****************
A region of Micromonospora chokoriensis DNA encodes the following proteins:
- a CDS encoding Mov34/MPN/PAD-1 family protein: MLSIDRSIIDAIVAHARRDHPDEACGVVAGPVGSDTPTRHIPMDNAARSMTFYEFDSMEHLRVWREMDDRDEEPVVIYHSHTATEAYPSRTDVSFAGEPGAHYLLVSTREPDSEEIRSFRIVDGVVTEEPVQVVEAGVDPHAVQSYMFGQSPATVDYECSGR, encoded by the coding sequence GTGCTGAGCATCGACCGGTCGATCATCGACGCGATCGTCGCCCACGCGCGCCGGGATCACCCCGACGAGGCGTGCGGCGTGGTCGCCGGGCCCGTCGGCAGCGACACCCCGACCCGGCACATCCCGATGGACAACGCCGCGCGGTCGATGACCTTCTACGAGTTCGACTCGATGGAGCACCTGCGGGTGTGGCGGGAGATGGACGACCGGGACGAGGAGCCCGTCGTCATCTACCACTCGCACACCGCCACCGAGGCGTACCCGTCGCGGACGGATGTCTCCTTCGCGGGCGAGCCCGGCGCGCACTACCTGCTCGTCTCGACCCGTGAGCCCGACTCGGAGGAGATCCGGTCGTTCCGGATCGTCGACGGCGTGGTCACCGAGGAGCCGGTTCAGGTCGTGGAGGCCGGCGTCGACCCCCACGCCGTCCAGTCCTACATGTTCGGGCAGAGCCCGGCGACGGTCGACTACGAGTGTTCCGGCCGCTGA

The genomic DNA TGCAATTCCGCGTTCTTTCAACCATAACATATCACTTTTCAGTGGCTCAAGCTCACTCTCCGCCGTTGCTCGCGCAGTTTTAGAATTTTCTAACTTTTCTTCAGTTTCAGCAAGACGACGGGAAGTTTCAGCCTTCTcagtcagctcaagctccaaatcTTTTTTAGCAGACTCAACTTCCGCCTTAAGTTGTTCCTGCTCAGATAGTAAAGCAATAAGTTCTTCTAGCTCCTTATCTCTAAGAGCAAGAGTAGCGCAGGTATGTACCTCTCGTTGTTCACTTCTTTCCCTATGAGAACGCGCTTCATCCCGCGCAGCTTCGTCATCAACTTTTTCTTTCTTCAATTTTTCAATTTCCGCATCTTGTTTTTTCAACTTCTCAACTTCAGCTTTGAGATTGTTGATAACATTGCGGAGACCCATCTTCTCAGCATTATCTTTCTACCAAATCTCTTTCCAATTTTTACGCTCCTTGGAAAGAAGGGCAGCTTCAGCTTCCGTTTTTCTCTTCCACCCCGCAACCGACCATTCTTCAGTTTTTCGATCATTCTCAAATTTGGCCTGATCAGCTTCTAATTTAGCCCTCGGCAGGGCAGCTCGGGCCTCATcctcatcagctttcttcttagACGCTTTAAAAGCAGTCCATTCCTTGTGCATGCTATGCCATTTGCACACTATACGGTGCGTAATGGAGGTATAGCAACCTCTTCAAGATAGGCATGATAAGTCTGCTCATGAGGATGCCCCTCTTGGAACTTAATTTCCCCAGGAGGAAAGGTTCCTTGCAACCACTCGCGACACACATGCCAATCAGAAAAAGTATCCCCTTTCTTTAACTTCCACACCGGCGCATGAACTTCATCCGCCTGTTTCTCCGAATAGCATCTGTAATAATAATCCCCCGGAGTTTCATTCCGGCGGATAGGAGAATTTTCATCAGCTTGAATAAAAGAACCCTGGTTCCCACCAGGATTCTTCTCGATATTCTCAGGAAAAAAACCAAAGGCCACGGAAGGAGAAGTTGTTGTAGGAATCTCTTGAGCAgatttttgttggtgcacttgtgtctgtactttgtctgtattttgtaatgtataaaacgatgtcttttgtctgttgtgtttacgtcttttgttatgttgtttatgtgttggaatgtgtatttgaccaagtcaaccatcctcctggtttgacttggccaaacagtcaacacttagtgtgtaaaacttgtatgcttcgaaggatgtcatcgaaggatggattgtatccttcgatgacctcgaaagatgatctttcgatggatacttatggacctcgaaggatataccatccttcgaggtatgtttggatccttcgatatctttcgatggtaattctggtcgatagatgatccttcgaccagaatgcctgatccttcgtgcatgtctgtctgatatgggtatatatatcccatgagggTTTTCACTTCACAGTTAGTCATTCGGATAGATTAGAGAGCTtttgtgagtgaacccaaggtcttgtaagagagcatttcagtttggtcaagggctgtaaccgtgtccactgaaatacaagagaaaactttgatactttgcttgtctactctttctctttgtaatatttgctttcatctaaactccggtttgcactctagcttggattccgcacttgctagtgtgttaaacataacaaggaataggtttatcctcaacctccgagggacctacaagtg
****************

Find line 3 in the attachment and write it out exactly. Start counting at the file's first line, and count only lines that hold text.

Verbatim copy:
The genomic DNA TGCAATTCCGCGTTCTTTCAACCATAACATATCACTTTTCAGTGGCTCAAGCTCACTCTCCGCCGTTGCTCGCGCAGTTTTAGAATTTTCTAACTTTTCTTCAGTTTCAGCAAGACGACGGGAAGTTTCAGCCTTCTcagtcagctcaagctccaaatcTTTTTTAGCAGACTCAACTTCCGCCTTAAGTTGTTCCTGCTCAGATAGTAAAGCAATAAGTTCTTCTAGCTCCTTATCTCTAAGAGCAAGAGTAGCGCAGGTATGTACCTCTCGTTGTTCACTTCTTTCCCTATGAGAACGCGCTTCATCCCGCGCAGCTTCGTCATCAACTTTTTCTTTCTTCAATTTTTCAATTTCCGCATCTTGTTTTTTCAACTTCTCAACTTCAGCTTTGAGATTGTTGATAACATTGCGGAGACCCATCTTCTCAGCATTATCTTTCTACCAAATCTCTTTCCAATTTTTACGCTCCTTGGAAAGAAGGGCAGCTTCAGCTTCCGTTTTTCTCTTCCACCCCGCAACCGACCATTCTTCAGTTTTTCGATCATTCTCAAATTTGGCCTGATCAGCTTCTAATTTAGCCCTCGGCAGGGCAGCTCGGGCCTCATcctcatcagctttcttcttagACGCTTTAAAAGCAGTCCATTCCTTGTGCATGCTATGCCATTTGCACACTATACGGTGCGTAATGGAGGTATAGCAACCTCTTCAAGATAGGCATGATAAGTCTGCTCATGAGGATGCCCCTCTTGGAACTTAATTTCCCCAGGAGGAAAGGTTCCTTGCAACCACTCGCGACACACATGCCAATCAGAAAAAGTATCCCCTTTCTTTAACTTCCACACCGGCGCATGAACTTCATCCGCCTGTTTCTCCGAATAGCATCTGTAATAATAATCCCCCGGAGTTTCATTCCGGCGGATAGGAGAATTTTCATCAGCTTGAATAAAAGAACCCTGGTTCCCACCAGGATTCTTCTCGATATTCTCAGGAAAAAAACCAAAGGCCACGGAAGGAGAAGTTGTTGTAGGAATCTCTTGAGCAgatttttgttggtgcacttgtgtctgtactttgtctgtattttgtaatgtataaaacgatgtcttttgtctgttgtgtttacgtcttttgttatgttgtttatgtgttggaatgtgtatttgaccaagtcaaccatcctcctggtttgacttggccaaacagtcaacacttagtgtgtaaaacttgtatgcttcgaaggatgtcatcgaaggatggattgtatccttcgatgacctcgaaagatgatctttcgatggatacttatggacctcgaaggatataccatccttcgaggtatgtttggatccttcgatatctttcgatggtaattctggtcgatagatgatccttcgaccagaatgcctgatccttcgtgcatgtctgtctgatatgggtatatatatcccatgagggTTTTCACTTCACAGTTAGTCATTCGGATAGATTAGAGAGCTtttgtgagtgaacccaaggtcttgtaagagagcatttcagtttggtcaagggctgtaaccgtgtccactgaaatacaagagaaaactttgatactttgcttgtctactctttctctttgtaatatttgctttcatctaaactccggtttgcactctagcttggattccgcacttgctagtgtgttaaacataacaaggaataggtttatcctcaacctccgagggacctacaagtg